Akre: An­cient Houses Be­ing Ren­o­vated

The Kurdish Globe - - FRONT PAGE - By Sh­van Goran

Through nar­row paths which lead you from the foot to mid­way up the steep moun­tain of Akre city, dozens of old houses thought to have been build decades ago are be­ing ren­o­vated. The sound of drills and ham­mers can be heard miles away. Build­ing tools are ev­ery­where in some of the old neigh­bour­hoods—the whole an­cient city seems to be un­der con­struc­tion.

The ren­o­va­tion process started two years ago when reg­u­la­tions came into force whereby peo­ple could re­ceive gov­ern­ment fund­ing to re­build their old houses in a mod­ern way, pro­vided the out­side of the house re­mained as it used to be.

The mayor of Akre, Kami­ran Qasim, said in an in­ter­view with the Globe that the gov­ern­ment has al­lo­cated an an­nual sum of IQD 250 mil­lion for the ren­o­va­tion process. The money is given to peo­ple in­ter­ested in re­build­ing their houses in the old neigh­bour­hoods of Akre. The mu­nic­i­pal reg­u­la­tions state that IQD 150 thou­sand is to be given for ev­ery 100 square me­ters, pro­vided that tra­di­tional con­struc­tion ma­te­ri­als are used for the re­con­struc­tion, and that the build­ing is in ac­cor­dance with the de­sign the mu­nic­i­pal­ity has spec­i­fied for this pur­pose. “The ex­te­rior de­sign of all houses must fit the de­sign we have pro­vided", he said.

“We took th­ese steps just in time, be­cause some peo­ple were try­ing to re­build their houses us­ing ce­ments and bricks, and we couldn’t pre­vent them”, Qasim told the Globe. “Be­cause most of the peo­ple liv­ing in those neigh­bour­hoods are poor and could not af­ford to ren­o­vate in the man­ner we would like with­out funded”, he added.

Ac­cord­ing to the reg­u­la­tions, peo­ple should only use man­u­ally-ex­ca­vated stones to dec­o­rate the out­side of their homes, and doors and win­dows should be curved to re­flect the de­sign of the old houses. Peo­ple are free, how­ever, to use any con­struc­tion ma­te­ri­als they want in­side their houses—a de­ci­sion the Duhok Direc­torate of An­tiques con­sid­ers rea­son­able, given that the houses are in­cluded on the list of cul­tural, rather than his­tor­i­cal, sites. "Site dat­ing back 200 years or less are con­sid­ered cul­tural, rather than his­tor­i­cal", said Dr. Has­san, head of the Duhok Direc­torate of An­tiques. He told the Globe that this stan­dard is fol­lowed ev­ery­where.

Dr. Has­san said that al­though the Direc­torate has no di­rect in­volve­ment in the project, it is none­the­less an im­por­tant ini­tia­tive. "The ren­o­va­tion process main­tains the ap­pear­ance of the an­cient city, in the same way as the work cur­rently un­der­way around Er­bil Ci­tadel", said Dr. Has­san, who ad­mit­ted that the project was not be­ing su­per­vised by any global ar­chae­o­log­i­cal or­ga­ni­za­tion, such as UNESCO. How­ever, he jus­ti­fied the ini­tia­tive, say­ing only ar­chae­o­log­i­cal/his­tor­i­cal projects can be su­per­vised by such an or­ga­ni­za­tion.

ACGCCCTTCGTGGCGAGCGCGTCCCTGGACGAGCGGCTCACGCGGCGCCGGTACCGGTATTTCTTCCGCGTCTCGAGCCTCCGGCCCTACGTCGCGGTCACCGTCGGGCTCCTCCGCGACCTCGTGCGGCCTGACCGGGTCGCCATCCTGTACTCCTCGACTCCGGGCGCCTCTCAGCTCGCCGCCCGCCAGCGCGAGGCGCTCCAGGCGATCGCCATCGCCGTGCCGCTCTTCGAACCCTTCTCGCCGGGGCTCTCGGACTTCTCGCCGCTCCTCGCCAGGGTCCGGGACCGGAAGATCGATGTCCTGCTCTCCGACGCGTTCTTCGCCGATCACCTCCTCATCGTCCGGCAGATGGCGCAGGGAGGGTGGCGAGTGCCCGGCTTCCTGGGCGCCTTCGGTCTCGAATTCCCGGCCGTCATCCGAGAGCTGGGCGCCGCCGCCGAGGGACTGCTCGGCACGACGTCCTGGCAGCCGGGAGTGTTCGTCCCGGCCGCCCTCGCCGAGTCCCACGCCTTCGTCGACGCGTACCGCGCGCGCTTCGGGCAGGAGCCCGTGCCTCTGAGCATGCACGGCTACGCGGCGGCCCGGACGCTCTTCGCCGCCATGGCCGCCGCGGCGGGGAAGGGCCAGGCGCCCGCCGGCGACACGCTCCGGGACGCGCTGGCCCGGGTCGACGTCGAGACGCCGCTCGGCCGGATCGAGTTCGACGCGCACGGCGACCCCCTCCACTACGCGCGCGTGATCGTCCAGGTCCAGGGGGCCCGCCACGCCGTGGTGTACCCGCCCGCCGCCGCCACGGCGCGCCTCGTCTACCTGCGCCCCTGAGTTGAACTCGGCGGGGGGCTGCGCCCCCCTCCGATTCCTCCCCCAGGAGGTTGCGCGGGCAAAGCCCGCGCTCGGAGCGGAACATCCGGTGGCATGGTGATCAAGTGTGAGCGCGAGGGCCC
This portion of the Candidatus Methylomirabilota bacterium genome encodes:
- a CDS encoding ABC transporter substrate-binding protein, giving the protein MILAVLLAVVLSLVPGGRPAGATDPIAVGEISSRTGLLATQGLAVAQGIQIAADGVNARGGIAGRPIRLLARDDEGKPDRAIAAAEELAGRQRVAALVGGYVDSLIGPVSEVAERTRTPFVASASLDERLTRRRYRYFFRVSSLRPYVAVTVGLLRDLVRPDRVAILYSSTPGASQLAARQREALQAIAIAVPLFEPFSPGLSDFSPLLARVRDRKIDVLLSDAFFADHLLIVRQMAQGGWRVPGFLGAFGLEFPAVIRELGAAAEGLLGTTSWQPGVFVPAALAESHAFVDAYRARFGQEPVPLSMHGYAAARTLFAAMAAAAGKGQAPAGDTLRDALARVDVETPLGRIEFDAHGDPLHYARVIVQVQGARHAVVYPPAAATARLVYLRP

So far, 20 houses have been ren­o­vated. “The work will con­tinue for as long as the gov­ern­ment funds the project”, Qasim said, hop­ing that the neigh­bour­hoods be­come a tourist at­trac­tion in the fu­ture. “We plan to turn some of the houses into restau­rants, ho­tels and cafes and make them a tourist at­trac­tion”, the mayor re­marked.

Peo­ple who ben­e­fited from the project say they were given even more money than they needed. They also agreed that if the mu­nic­i­pal­ity had not taken this step, peo­ple would have de­tracted from the authen­tic­ity of their houses by us­ing ce­ments and bricks. “Be­cause the money is non-re­fund­able, peo­ple will be en­cour­aged to re­con­struct their houses ac­cord­ing to the reg­u­la­tions that have been agreed on”, Os­man Mo­hammed, a long-term res­i­dent of the neigh­bour­hood, said.

The old city con­sists of three neigh­bour­hoods— Chostayi, Go­rava and Qa­paky, build as­ton­ish­ingly at the foot of the steep moun­tain. The houses are thought to have been built decades ago, and some of them are even older.

Ac­cord­ing the Akre’s Of­fice of An­tiques, there are more than 700 ar­chae­o­log­i­cal sites in Akre and its sur­round­ing ar­eas, in­clud­ing an­cient caves, Zoroas­trian tem­ples and old Chris­tian churches. There was once a Jewish com­mu­nity in the city, in ad­di­tion to the Mus­lims and Chris­tians who live there now. The most as­ton­ish­ing thing about Akre is the lo­cal celebration of Newroz on the evening of March 20, which at­tracts hun­dreds of lo­cal and for­eign tourists.

Ac­cord­ing to sta­tis­tics is­sued by the Direc­torate of Tourism in Akre, tourist num­bers have risen over the last three years to more than 156,000. The Direc­torate notes that Akre has re­li­gious, nat­u­ral and his­tor­i­cal sites which peo­ple visit through­out the year.

A view of the old neigh­bour­hoods of Akre.

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